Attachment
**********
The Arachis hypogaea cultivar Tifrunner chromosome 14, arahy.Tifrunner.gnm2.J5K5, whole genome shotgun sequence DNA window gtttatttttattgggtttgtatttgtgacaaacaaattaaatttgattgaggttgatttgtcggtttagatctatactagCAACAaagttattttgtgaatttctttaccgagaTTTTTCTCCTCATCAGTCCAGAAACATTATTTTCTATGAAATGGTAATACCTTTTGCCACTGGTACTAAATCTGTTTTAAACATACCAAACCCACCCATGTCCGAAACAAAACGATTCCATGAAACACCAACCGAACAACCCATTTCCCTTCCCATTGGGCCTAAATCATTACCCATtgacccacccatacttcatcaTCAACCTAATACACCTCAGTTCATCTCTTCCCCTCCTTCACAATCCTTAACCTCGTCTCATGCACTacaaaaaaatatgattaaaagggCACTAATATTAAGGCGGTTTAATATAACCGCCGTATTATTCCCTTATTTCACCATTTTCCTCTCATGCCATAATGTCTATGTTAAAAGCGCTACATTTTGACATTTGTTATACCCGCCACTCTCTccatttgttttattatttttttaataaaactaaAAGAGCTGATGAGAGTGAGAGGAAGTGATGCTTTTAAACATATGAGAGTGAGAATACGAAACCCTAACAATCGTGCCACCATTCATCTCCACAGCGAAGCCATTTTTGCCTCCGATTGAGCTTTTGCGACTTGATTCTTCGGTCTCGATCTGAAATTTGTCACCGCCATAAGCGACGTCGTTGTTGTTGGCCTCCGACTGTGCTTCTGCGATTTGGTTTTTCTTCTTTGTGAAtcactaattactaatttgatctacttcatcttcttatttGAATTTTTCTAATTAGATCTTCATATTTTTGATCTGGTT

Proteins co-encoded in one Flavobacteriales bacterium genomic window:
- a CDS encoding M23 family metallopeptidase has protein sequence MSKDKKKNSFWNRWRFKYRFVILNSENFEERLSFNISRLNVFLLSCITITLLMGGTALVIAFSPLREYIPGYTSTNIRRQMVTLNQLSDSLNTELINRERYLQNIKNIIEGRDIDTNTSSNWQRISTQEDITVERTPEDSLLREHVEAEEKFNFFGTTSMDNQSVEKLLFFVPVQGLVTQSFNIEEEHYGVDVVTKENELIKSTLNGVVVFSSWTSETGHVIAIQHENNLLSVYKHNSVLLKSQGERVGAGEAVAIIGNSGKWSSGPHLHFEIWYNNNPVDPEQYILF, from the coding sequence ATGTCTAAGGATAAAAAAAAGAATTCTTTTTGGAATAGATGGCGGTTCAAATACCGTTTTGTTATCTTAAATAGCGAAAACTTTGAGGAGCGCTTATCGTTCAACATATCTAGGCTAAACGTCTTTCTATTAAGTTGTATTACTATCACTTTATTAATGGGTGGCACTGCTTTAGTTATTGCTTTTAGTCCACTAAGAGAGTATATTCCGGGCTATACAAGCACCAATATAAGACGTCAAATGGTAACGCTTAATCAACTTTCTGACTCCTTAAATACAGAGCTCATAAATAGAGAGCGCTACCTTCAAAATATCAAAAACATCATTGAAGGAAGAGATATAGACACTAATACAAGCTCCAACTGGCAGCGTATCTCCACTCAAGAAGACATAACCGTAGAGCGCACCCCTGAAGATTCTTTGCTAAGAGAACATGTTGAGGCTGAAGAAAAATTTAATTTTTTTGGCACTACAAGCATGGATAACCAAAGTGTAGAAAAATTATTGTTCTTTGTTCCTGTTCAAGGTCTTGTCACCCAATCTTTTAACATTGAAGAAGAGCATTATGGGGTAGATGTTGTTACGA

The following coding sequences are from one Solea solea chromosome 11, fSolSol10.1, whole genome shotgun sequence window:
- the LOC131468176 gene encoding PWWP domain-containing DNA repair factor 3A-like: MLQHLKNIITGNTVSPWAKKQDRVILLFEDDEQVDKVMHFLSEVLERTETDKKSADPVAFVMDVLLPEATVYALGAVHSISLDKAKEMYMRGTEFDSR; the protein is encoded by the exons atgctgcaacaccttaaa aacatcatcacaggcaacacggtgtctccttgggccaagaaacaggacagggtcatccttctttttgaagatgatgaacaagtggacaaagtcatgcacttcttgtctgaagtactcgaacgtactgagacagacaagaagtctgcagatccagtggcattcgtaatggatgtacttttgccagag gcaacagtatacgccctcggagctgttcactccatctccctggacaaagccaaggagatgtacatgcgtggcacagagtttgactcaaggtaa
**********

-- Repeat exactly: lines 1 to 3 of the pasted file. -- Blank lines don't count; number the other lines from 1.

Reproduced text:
The Arachis hypogaea cultivar Tifrunner chromosome 14, arahy.Tifrunner.gnm2.J5K5, whole genome shotgun sequence DNA window gtttatttttattgggtttgtatttgtgacaaacaaattaaatttgattgaggttgatttgtcggtttagatctatactagCAACAaagttattttgtgaatttctttaccgagaTTTTTCTCCTCATCAGTCCAGAAACATTATTTTCTATGAAATGGTAATACCTTTTGCCACTGGTACTAAATCTGTTTTAAACATACCAAACCCACCCATGTCCGAAACAAAACGATTCCATGAAACACCAACCGAACAACCCATTTCCCTTCCCATTGGGCCTAAATCATTACCCATtgacccacccatacttcatcaTCAACCTAATACACCTCAGTTCATCTCTTCCCCTCCTTCACAATCCTTAACCTCGTCTCATGCACTacaaaaaaatatgattaaaagggCACTAATATTAAGGCGGTTTAATATAACCGCCGTATTATTCCCTTATTTCACCATTTTCCTCTCATGCCATAATGTCTATGTTAAAAGCGCTACATTTTGACATTTGTTATACCCGCCACTCTCTccatttgttttattatttttttaataaaactaaAAGAGCTGATGAGAGTGAGAGGAAGTGATGCTTTTAAACATATGAGAGTGAGAATACGAAACCCTAACAATCGTGCCACCATTCATCTCCACAGCGAAGCCATTTTTGCCTCCGATTGAGCTTTTGCGACTTGATTCTTCGGTCTCGATCTGAAATTTGTCACCGCCATAAGCGACGTCGTTGTTGTTGGCCTCCGACTGTGCTTCTGCGATTTGGTTTTTCTTCTTTGTGAAtcactaattactaatttgatctacttcatcttcttatttGAATTTTTCTAATTAGATCTTCATATTTTTGATCTGGTT

Proteins co-encoded in one Flavobacteriales bacterium genomic window:
- a CDS encoding M23 family metallopeptidase has protein sequence MSKDKKKNSFWNRWRFKYRFVILNSENFEERLSFNISRLNVFLLSCITITLLMGGTALVIAFSPLREYIPGYTSTNIRRQMVTLNQLSDSLNTELINRERYLQNIKNIIEGRDIDTNTSSNWQRISTQEDITVERTPEDSLLREHVEAEEKFNFFGTTSMDNQSVEKLLFFVPVQGLVTQSFNIEEEHYGVDVVTKENELIKSTLNGVVVFSSWTSETGHVIAIQHENNLLSVYKHNSVLLKSQGERVGAGEAVAIIGNSGKWSSGPHLHFEIWYNNNPVDPEQYILF, from the coding sequence ATGTCTAAGGATAAAAAAAAGAATTCTTTTTGGAATAGATGGCGGTTCAAATACCGTTTTGTTATCTTAAATAGCGAAAACTTTGAGGAGCGCTTATCGTTCAACATATCTAGGCTAAACGTCTTTCTATTAAGTTGTATTACTATCACTTTATTAATGGGTGGCACTGCTTTAGTTATTGCTTTTAGTCCACTAAGAGAGTATATTCCGGGCTATACAAGCACCAATATAAGACGTCAAATGGTAACGCTTAATCAACTTTCTGACTCCTTAAATACAGAGCTCATAAATAGAGAGCGCTACCTTCAAAATATCAAAAACATCATTGAAGGAAGAGATATAGACACTAATACAAGCTCCAACTGGCAGCGTATCTCCACTCAAGAAGACATAACCGTAGAGCGCACCCCTGAAGATTCTTTGCTAAGAGAACATGTTGAGGCTGAAGAAAAATTTAATTTTTTTGGCACTACAAGCATGGATAACCAAAGTGTAGAAAAATTATTGTTCTTTGTTCCTGTTCAAGGTCTTGTCACCCAATCTTTTAACATTGAAGAAGAGCATTATGGGGTAGATGTTGTTACGA